During his tour, Broody flew in 22 of the Squadron’s de Havilland Mosquitos. 7 of these were Mk.XIIIs, and the other 15, the later Mk.XIII. The final Mossie flight was in ME-Z, the aircraft used by Chris Vlotman on 20/vi/44 when he claimed a Fw190 over Falaise – The last of Vlotman’s 4 victories.

The fantastic photo below shows 3 Mosquitos of 488(NZ) Squadron in formation. I think the aircraft furthest from the photographer is ME-Z.

Mosquitos of 488(NZ) Squadron flying in formation. (Possibly ME-V (MM476) and ME-Z (MM515))

Mosquitos of 488(NZ) Squadron flying in formation.
(Possibly ME-V (MM476) and ME-Z (MM515))
Photo from the collection of Reg Mitchell via Graham Clayton


02/ix/44 – Last Patrol of the Tour

2nd September 14:10
DH Mosquito XIII MM558 ME-E (A/I Mk.VIII)
Pilot: F/O Scott
Navigator (R): Self
NFT, CINE-GUN & A/I PRACTICE
With S/Ldr Watts. A/I rather poor
1:00

21:00
PATROL – GCI 15083 (Radox)
10m off Normandy coast, between Avranches & Le Havre. At 6000ft over cloud. Bright moon & not a thing about.
3:55

And so almost a year to the day that he arrived at RAF Bradwell Bay to join 488(NZ) Squadron, Broody flies his last Operational Patrol of the tour. Today is also his final flight in “The Mighty E”.

In all, Broody has now flown a total of 176 hours 5 minutes on Operations. Of these, all were night operations apart from 35 minutes of daytime ops when he was scrambled to search for lost B17 Fortresses of the 8th USAF in January.

In that time, although he never had any “success” in destroying an enemy aircraft, the countless bogies discounted as friendly due to his interceptions played a valuable part in the war effort. There were, of course, some hairy moments. He was shot at a number of times (by allied aircraft); suffered mechanical failure; got coned in a German searchlight; and had a near miss with the French coast.

There are still a few more entries in the journal, and another month with the Squadron, but the Operational side is over – Broody has survived his war.


01/ix/44 – NFT with S/Ldr Watts

1st September 14:40
DH Mosquito XIII MM558 ME-E (A/I Mk.VIII)
Pilot: F/O Scott
Navigator (R): Self
NFT, CINE-GUN & A/I PRACTICE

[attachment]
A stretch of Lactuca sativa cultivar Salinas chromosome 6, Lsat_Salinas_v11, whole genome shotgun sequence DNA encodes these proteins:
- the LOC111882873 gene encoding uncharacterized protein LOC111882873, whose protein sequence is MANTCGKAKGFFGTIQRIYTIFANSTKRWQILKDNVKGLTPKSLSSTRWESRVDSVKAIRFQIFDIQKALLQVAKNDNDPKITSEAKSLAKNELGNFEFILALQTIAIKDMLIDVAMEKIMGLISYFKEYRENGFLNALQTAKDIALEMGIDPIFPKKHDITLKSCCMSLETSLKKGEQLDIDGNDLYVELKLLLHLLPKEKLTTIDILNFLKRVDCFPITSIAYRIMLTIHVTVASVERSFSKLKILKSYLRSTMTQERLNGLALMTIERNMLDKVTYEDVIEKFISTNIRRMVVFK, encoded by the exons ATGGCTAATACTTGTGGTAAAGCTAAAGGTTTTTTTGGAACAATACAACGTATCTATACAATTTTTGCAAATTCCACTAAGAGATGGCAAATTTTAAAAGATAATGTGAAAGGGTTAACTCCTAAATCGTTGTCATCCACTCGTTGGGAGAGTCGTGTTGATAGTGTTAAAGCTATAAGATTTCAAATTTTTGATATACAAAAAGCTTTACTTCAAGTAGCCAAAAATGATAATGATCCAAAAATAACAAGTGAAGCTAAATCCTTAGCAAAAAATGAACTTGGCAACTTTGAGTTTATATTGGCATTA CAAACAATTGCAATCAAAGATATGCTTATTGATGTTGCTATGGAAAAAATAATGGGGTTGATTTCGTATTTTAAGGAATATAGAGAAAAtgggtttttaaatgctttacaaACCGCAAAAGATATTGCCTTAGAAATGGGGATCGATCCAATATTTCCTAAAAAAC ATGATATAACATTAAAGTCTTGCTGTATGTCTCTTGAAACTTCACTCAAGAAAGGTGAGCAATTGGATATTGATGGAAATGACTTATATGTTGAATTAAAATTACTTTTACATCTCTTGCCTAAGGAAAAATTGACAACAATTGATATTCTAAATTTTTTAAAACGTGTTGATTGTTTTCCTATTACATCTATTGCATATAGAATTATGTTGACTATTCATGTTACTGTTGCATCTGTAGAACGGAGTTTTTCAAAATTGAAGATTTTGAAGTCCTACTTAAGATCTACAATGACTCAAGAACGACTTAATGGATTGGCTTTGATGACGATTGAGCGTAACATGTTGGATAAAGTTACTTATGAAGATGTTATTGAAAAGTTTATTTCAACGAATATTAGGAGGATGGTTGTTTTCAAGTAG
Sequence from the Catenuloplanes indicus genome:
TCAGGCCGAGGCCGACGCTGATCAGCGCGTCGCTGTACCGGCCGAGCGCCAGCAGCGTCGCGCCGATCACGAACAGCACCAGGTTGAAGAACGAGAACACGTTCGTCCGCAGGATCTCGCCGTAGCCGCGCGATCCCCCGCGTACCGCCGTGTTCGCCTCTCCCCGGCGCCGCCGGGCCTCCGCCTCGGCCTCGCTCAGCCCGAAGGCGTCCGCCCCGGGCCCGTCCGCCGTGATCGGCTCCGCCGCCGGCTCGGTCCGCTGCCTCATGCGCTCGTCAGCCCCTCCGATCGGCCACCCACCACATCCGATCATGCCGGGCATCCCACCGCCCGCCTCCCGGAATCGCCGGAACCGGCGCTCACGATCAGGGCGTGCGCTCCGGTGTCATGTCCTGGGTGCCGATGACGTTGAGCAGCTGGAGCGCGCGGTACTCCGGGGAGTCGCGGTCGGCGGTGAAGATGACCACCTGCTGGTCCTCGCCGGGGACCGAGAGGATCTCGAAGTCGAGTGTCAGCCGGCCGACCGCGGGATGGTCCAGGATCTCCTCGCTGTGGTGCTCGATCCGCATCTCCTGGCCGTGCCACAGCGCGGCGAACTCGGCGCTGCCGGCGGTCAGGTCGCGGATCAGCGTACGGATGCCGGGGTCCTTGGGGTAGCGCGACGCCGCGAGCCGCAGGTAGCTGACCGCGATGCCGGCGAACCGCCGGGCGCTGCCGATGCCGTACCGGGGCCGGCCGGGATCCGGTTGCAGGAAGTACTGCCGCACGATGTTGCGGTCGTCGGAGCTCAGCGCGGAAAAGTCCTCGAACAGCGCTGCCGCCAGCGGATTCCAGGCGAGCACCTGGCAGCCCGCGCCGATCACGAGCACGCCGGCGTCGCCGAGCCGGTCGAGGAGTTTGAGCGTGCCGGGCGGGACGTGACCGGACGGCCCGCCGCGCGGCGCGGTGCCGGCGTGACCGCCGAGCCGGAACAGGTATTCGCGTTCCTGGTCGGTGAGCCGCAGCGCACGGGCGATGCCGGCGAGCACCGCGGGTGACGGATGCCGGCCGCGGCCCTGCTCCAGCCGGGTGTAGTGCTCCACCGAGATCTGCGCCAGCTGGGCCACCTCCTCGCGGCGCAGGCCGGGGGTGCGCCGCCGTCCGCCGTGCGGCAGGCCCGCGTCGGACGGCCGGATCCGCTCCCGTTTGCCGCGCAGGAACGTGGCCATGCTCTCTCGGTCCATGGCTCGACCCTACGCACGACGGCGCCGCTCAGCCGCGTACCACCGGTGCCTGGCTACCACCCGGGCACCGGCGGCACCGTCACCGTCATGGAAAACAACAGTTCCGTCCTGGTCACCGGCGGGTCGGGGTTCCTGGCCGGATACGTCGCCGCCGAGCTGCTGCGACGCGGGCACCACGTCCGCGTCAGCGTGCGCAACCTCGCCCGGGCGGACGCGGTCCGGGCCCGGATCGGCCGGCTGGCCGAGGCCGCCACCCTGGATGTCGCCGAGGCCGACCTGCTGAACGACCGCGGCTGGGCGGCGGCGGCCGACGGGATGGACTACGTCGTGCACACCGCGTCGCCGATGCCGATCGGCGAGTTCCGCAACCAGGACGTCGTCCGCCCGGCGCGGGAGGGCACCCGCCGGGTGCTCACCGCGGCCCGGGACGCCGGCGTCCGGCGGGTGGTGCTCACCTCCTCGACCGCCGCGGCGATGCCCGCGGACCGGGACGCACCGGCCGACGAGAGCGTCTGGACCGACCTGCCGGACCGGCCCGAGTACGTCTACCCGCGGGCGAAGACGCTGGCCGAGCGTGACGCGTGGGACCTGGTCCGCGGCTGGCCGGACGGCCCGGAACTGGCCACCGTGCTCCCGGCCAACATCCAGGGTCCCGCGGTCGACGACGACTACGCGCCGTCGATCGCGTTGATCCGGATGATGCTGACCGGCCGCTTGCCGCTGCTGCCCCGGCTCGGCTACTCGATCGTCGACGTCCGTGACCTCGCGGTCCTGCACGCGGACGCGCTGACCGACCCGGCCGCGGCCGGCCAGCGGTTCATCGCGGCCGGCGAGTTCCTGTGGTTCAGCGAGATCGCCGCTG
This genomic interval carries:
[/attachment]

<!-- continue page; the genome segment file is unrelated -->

Camera on Dakotas & practice with S/Ldr Watts, until lost in a cloud. Then target for W/O Green.
1:10


29/viii/44 – NFT in good weather

29th August 14:40
DH Mosquito XIII MM558 ME-E (A/I Mk.VIII)
Pilot: F/O Scott
Navigator (R): Self
NFT & CINE-GUN
With W/O Hughes in lovely weather. Canary U/S
1:00


25/viii/44 – Cross-Country taxi service!

25th August 13:45
DH Mosquito XIII MM558 ME-E (A/I Mk.VIII)
Pilot: F/O Scott
Navigator (R): Self
NFT & CINE-GUN
Camera on a dakota & a shoot-up at Zeals
0:45

15:10
AIRSPEED OXFORD II X7293
Pilot: F/O Scott
Navigator: Self
Passenger: W/O Addison DFC DFM
BASE ~ NORTHOLT
To drop W/O Addison
0:40

15:55
Less W/O Addison
NORTHOLT ~ HORSHAM ~ NEWCHURCH
For F/Lt Carcasson
0:40

17:50
Passenger: F/Lt Carcasson
NEWCHURCH ~ HORSHAM ~ BASE
Navigator driving & map reading – nearly through the Anti-Diver balloon barrage
1:10

This wonderful photo of a barrage balloon of Balloon Command floating just above the ground, near Biggin Hill, Kent is just too good not to share! In the background a number of airborne balloons are visible.

balloons

A barrage balloon of Balloon Command floating just above the ground, near Biggin Hill, Kent
© IWM (TR 2161)

 

A section of the barrage-balloon defence put up against the flying bomb over the South Downs.

A mass of barrage balloons seen from above – maybe something like Broody faced today!
© IWM (CH 13806)

 

 


24/viii/44 – More A/I Mk.X training and a patrol off Le Havre

24th August 14:20
VICKERS ARMSTRONG WELLINGTON XI MP535 (A/I Mk X)
Pilot: F/O Collier
Instructor: F/Lt Clemo DFC
U/T Navigator (R): Self
U/T Navigator (R) F/O Skudder
U/T Navigator (R): F/S Brock
U/T Navigator (R): Sgt Tuffill
A/I Mk X – EXERCISE II
Crossing flights – target straight & level
2:00

19:50
DH Mosquito XIII MM558 ME-E (A/I Mk.VIII)
Pilot: F/O Scott
Navigator (R): Self
NFT & A/C TEST
All Ok.
0:35

23:45
PATROL – GCI 15121 (Legion)
On North & South line, South East of Le Havre at 8000ft. Lively sea activity, but nothing in the air.
2:40


21/viii/44 – Patrol in very bad weather

21st August 03:20
DH Mosquito XIII MM558 ME-E (A/I Mk.VIII)
Pilot: F/O Scott
Navigator (R): Self
PATROL
– GCI 15121 (Legion)
Le Havre & Liseaux area. Mostly at 7000ft, but between 5 & 12,000ft trying unsuccessfully to get out of Cu & Cu Nimb clouds. Very bumpy & severe electrical storm. Two bogies – both discounted on IFF before contact. Down to 500ft over Isle of Wight & rest of the way home. Bumpier still!
3:50

20:00
NFT
With W/O Moore, in poor weather.
0:30